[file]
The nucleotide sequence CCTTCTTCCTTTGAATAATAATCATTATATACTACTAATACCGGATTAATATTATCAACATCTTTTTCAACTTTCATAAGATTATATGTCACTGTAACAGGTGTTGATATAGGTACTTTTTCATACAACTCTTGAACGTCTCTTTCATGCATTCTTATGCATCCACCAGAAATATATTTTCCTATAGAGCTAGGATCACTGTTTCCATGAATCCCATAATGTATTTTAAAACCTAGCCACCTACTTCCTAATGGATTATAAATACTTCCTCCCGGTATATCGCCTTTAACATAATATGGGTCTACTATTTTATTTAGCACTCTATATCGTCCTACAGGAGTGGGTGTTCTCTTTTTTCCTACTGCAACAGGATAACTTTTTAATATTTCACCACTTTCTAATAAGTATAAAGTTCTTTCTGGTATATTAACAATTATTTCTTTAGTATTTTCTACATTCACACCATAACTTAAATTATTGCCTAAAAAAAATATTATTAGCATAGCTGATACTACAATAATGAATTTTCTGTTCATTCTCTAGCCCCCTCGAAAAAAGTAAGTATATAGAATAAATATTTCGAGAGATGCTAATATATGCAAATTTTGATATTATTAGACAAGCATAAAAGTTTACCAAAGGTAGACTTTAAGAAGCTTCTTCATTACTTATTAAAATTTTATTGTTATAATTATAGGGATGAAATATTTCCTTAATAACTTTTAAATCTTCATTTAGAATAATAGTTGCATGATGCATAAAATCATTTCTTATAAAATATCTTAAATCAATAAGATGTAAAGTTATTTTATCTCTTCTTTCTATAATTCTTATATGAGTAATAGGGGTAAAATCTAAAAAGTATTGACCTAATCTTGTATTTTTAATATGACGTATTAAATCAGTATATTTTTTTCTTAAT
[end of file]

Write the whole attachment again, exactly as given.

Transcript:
The nucleotide sequence CCTTCTTCCTTTGAATAATAATCATTATATACTACTAATACCGGATTAATATTATCAACATCTTTTTCAACTTTCATAAGATTATATGTCACTGTAACAGGTGTTGATATAGGTACTTTTTCATACAACTCTTGAACGTCTCTTTCATGCATTCTTATGCATCCACCAGAAATATATTTTCCTATAGAGCTAGGATCACTGTTTCCATGAATCCCATAATGTATTTTAAAACCTAGCCACCTACTTCCTAATGGATTATAAATACTTCCTCCCGGTATATCGCCTTTAACATAATATGGGTCTACTATTTTATTTAGCACTCTATATCGTCCTACAGGAGTGGGTGTTCTCTTTTTTCCTACTGCAACAGGATAACTTTTTAATATTTCACCACTTTCTAATAAGTATAAAGTTCTTTCTGGTATATTAACAATTATTTCTTTAGTATTTTCTACATTCACACCATAACTTAAATTATTGCCTAAAAAAAATATTATTAGCATAGCTGATACTACAATAATGAATTTTCTGTTCATTCTCTAGCCCCCTCGAAAAAAGTAAGTATATAGAATAAATATTTCGAGAGATGCTAATATATGCAAATTTTGATATTATTAGACAAGCATAAAAGTTTACCAAAGGTAGACTTTAAGAAGCTTCTTCATTACTTATTAAAATTTTATTGTTATAATTATAGGGATGAAATATTTCCTTAATAACTTTTAAATCTTCATTTAGAATAATAGTTGCATGATGCATAAAATCATTTCTTATAAAATATCTTAAATCAATAAGATGTAAAGTTATTTTATCTCTTCTTTCTATAATTCTTATATGAGTAATAGGGGTAAAATCTAAAAAGTATTGACCTAATCTTGTATTTTTAATATGACGTATTAAATCAGTATATTTTTTTCTTAAT